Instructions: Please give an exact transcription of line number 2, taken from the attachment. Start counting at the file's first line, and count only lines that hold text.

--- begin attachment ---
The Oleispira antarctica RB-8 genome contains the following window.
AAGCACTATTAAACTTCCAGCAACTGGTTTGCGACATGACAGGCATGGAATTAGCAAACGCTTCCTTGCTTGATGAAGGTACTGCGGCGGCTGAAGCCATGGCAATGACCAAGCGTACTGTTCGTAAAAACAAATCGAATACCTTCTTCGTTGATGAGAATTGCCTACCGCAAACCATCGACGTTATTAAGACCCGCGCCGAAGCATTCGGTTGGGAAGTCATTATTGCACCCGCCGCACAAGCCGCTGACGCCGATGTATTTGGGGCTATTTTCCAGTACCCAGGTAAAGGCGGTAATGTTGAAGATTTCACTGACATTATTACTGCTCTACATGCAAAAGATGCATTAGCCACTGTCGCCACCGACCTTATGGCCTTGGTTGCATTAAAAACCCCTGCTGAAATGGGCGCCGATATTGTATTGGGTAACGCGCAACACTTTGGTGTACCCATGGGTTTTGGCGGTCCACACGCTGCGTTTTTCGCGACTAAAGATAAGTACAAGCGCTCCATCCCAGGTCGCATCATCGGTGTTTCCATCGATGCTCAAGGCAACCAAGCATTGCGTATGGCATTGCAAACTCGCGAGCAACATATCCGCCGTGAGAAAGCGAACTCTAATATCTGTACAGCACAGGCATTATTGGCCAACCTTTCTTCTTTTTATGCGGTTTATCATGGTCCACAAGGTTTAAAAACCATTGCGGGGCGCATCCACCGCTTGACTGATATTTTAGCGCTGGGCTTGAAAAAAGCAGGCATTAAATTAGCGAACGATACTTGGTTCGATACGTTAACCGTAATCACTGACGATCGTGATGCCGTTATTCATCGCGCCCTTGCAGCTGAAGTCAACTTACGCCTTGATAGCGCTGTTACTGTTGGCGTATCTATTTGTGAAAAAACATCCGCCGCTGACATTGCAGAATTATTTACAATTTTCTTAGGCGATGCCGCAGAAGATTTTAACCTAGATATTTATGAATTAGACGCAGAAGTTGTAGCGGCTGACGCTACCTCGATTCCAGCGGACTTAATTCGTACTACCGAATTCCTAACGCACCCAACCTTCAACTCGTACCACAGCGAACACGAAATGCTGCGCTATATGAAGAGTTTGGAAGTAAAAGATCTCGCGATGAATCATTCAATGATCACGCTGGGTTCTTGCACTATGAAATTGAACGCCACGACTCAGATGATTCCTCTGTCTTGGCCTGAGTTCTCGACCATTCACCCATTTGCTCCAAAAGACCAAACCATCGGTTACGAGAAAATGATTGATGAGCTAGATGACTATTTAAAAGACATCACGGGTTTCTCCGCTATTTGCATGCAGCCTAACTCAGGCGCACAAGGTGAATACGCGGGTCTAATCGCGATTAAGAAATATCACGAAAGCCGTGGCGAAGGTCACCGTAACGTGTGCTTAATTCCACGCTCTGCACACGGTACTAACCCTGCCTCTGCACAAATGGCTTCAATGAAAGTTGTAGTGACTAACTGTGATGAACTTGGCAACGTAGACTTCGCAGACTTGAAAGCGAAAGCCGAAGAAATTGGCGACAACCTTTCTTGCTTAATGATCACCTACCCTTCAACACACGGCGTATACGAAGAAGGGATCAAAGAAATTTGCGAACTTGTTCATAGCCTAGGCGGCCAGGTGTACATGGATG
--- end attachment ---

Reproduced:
AAGCACTATTAAACTTCCAGCAACTGGTTTGCGACATGACAGGCATGGAATTAGCAAACGCTTCCTTGCTTGATGAAGGTACTGCGGCGGCTGAAGCCATGGCAATGACCAAGCGTACTGTTCGTAAAAACAAATCGAATACCTTCTTCGTTGATGAGAATTGCCTACCGCAAACCATCGACGTTATTAAGACCCGCGCCGAAGCATTCGGTTGGGAAGTCATTATTGCACCCGCCGCACAAGCCGCTGACGCCGATGTATTTGGGGCTATTTTCCAGTACCCAGGTAAAGGCGGTAATGTTGAAGATTTCACTGACATTATTACTGCTCTACATGCAAAAGATGCATTAGCCACTGTCGCCACCGACCTTATGGCCTTGGTTGCATTAAAAACCCCTGCTGAAATGGGCGCCGATATTGTATTGGGTAACGCGCAACACTTTGGTGTACCCATGGGTTTTGGCGGTCCACACGCTGCGTTTTTCGCGACTAAAGATAAGTACAAGCGCTCCATCCCAGGTCGCATCATCGGTGTTTCCATCGATGCTCAAGGCAACCAAGCATTGCGTATGGCATTGCAAACTCGCGAGCAACATATCCGCCGTGAGAAAGCGAACTCTAATATCTGTACAGCACAGGCATTATTGGCCAACCTTTCTTCTTTTTATGCGGTTTATCATGGTCCACAAGGTTTAAAAACCATTGCGGGGCGCATCCACCGCTTGACTGATATTTTAGCGCTGGGCTTGAAAAAAGCAGGCATTAAATTAGCGAACGATACTTGGTTCGATACGTTAACCGTAATCACTGACGATCGTGATGCCGTTATTCATCGCGCCCTTGCAGCTGAAGTCAACTTACGCCTTGATAGCGCTGTTACTGTTGGCGTATCTATTTGTGAAAAAACATCCGCCGCTGACATTGCAGAATTATTTACAATTTTCTTAGGCGATGCCGCAGAAGATTTTAACCTAGATATTTATGAATTAGACGCAGAAGTTGTAGCGGCTGACGCTACCTCGATTCCAGCGGACTTAATTCGTACTACCGAATTCCTAACGCACCCAACCTTCAACTCGTACCACAGCGAACACGAAATGCTGCGCTATATGAAGAGTTTGGAAGTAAAAGATCTCGCGATGAATCATTCAATGATCACGCTGGGTTCTTGCACTATGAAATTGAACGCCACGACTCAGATGATTCCTCTGTCTTGGCCTGAGTTCTCGACCATTCACCCATTTGCTCCAAAAGACCAAACCATCGGTTACGAGAAAATGATTGATGAGCTAGATGACTATTTAAAAGACATCACGGGTTTCTCCGCTATTTGCATGCAGCCTAACTCAGGCGCACAAGGTGAATACGCGGGTCTAATCGCGATTAAGAAATATCACGAAAGCCGTGGCGAAGGTCACCGTAACGTGTGCTTAATTCCACGCTCTGCACACGGTACTAACCCTGCCTCTGCACAAATGGCTTCAATGAAAGTTGTAGTGACTAACTGTGATGAACTTGGCAACGTAGACTTCGCAGACTTGAAAGCGAAAGCCGAAGAAATTGGCGACAACCTTTCTTGCTTAATGATCACCTACCCTTCAACACACGGCGTATACGAAGAAGGGATCAAAGAAATTTGCGAACTTGTTCATAGCCTAGGCGGCCAGGTGTACATGGATG